A paper to be published online by Nature challenges the conventional view of p53, a central protein in protecting against cancer. By switching the function of this protein on and off in mice, researchers have shown that its role in responding to DNA damage is irrelevant to protecting against a certain type of cancer induced by irradiation.
It was thought that one of the mechanisms by which p53 suppresses tumours was to respond to DNA damage and halt cell division or trigger cell death. Gerard Evan and his colleagues irradiated mice that had been genetically engineered to carry a p53 gene encoding a protein whose function can be switched on and off with a simple chemical treatment.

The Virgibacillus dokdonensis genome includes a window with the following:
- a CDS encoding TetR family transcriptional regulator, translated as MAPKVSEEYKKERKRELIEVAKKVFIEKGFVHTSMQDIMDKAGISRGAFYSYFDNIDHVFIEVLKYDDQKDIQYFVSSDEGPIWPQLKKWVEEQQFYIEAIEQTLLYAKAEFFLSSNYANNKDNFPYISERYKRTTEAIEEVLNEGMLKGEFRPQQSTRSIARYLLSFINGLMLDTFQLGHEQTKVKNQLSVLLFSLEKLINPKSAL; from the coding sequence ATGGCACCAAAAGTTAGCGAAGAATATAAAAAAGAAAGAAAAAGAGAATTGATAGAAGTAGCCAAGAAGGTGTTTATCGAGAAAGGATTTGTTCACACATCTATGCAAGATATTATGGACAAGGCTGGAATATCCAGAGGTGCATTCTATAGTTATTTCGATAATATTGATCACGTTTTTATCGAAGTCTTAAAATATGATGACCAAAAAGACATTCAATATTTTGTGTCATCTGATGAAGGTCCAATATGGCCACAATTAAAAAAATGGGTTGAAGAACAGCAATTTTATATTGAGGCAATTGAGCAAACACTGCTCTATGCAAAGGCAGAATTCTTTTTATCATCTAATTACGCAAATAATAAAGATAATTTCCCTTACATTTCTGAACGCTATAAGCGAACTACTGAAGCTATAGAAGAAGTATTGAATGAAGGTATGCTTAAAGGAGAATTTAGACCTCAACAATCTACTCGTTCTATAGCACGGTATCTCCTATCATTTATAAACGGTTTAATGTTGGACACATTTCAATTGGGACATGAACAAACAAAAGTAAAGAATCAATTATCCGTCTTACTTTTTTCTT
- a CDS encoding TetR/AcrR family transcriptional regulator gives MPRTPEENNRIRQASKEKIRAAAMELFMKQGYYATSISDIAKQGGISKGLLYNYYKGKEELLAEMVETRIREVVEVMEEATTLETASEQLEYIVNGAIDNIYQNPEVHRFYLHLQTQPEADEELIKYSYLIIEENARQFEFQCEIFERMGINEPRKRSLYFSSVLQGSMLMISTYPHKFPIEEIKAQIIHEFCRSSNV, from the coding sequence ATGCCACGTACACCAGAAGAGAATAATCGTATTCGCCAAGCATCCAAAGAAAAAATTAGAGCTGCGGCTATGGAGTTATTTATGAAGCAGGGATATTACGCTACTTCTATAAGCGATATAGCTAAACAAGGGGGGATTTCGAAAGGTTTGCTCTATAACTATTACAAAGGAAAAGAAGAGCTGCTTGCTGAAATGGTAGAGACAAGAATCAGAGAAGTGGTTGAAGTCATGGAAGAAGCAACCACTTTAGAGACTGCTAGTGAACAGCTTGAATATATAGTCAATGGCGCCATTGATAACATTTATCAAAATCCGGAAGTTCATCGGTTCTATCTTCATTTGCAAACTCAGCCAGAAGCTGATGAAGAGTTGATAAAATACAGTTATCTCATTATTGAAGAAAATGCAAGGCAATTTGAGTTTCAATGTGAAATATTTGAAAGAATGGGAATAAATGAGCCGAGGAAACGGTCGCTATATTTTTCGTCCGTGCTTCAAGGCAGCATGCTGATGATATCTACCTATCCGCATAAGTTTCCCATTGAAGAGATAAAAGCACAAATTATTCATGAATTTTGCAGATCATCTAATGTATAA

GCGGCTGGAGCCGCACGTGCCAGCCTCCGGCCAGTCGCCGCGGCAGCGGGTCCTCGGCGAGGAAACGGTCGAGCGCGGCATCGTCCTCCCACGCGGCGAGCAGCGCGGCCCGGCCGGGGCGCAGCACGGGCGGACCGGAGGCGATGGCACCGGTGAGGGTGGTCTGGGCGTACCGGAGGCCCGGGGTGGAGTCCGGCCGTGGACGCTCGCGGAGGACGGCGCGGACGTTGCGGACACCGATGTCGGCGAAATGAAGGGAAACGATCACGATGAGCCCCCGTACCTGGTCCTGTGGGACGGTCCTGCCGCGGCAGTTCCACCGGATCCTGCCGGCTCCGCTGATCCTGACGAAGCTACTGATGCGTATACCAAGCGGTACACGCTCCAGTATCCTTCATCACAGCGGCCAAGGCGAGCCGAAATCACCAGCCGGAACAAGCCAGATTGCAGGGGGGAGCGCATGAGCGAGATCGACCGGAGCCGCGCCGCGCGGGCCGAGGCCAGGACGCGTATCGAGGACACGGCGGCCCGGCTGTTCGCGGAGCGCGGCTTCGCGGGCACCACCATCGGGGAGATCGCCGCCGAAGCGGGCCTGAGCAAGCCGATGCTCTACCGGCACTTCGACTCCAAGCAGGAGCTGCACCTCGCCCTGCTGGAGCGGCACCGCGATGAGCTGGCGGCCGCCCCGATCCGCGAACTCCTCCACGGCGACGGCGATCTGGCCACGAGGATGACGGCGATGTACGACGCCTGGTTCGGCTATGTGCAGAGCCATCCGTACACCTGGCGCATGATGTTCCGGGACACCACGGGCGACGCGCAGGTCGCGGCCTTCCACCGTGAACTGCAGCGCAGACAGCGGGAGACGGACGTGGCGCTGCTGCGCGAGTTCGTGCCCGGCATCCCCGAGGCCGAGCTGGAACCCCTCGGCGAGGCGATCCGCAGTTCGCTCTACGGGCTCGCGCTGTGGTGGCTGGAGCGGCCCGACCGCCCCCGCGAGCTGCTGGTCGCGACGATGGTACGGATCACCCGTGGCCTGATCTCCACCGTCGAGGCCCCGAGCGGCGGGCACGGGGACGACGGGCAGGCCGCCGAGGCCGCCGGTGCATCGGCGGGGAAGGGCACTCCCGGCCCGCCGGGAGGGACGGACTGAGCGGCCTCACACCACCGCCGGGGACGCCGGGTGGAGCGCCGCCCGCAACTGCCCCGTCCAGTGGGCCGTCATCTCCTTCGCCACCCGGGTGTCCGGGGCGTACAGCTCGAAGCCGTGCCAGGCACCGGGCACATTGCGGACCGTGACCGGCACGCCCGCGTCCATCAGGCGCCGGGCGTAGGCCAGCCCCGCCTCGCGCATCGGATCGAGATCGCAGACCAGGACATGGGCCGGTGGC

When p53 was switched on during irradiation it triggered the induction of cell death in DNA-damaged tissues, but did not protect the mice from developing lymphomas at a later time when compared to mice in which p53 remained switched off. Switching p53 on eight days after irradiation, however, protected the mice from cancer. This protection required a second tumour suppressor protein called p19ARF.
The results suggest that DNA-damage response and tumour suppression are unlinked functions of p53, each induced by different signals.
The results also suggest that the p53-dependent DNA-damage response causes much of the life-threatening tissue damage and side effects caused by radiation and chemotherapy - and that a brief dose of a drug that blocks p53 function during these treatments might prevent the unwanted effects while still maintaining tumour protection.
Gerard Evan (University of California, San Francisco, CA, USA)
Abstract available online.
(C) Nature press release.
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